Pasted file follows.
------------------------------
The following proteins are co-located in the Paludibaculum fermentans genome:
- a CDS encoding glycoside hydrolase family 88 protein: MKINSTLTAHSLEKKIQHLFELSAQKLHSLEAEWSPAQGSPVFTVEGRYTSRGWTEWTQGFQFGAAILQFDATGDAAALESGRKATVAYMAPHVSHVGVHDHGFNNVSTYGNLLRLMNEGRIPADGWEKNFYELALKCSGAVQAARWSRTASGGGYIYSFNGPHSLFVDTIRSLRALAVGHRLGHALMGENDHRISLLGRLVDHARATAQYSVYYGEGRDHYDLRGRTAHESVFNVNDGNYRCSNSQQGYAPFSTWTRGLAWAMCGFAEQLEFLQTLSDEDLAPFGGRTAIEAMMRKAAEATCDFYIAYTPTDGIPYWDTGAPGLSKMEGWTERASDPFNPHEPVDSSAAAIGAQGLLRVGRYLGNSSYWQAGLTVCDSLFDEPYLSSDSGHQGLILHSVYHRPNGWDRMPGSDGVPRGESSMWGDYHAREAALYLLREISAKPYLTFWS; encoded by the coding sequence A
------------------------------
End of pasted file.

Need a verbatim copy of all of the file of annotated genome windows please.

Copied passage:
The following proteins are co-located in the Paludibaculum fermentans genome:
- a CDS encoding glycoside hydrolase family 88 protein: MKINSTLTAHSLEKKIQHLFELSAQKLHSLEAEWSPAQGSPVFTVEGRYTSRGWTEWTQGFQFGAAILQFDATGDAAALESGRKATVAYMAPHVSHVGVHDHGFNNVSTYGNLLRLMNEGRIPADGWEKNFYELALKCSGAVQAARWSRTASGGGYIYSFNGPHSLFVDTIRSLRALAVGHRLGHALMGENDHRISLLGRLVDHARATAQYSVYYGEGRDHYDLRGRTAHESVFNVNDGNYRCSNSQQGYAPFSTWTRGLAWAMCGFAEQLEFLQTLSDEDLAPFGGRTAIEAMMRKAAEATCDFYIAYTPTDGIPYWDTGAPGLSKMEGWTERASDPFNPHEPVDSSAAAIGAQGLLRVGRYLGNSSYWQAGLTVCDSLFDEPYLSSDSGHQGLILHSVYHRPNGWDRMPGSDGVPRGESSMWGDYHAREAALYLLREISAKPYLTFWS; encoded by the coding sequence A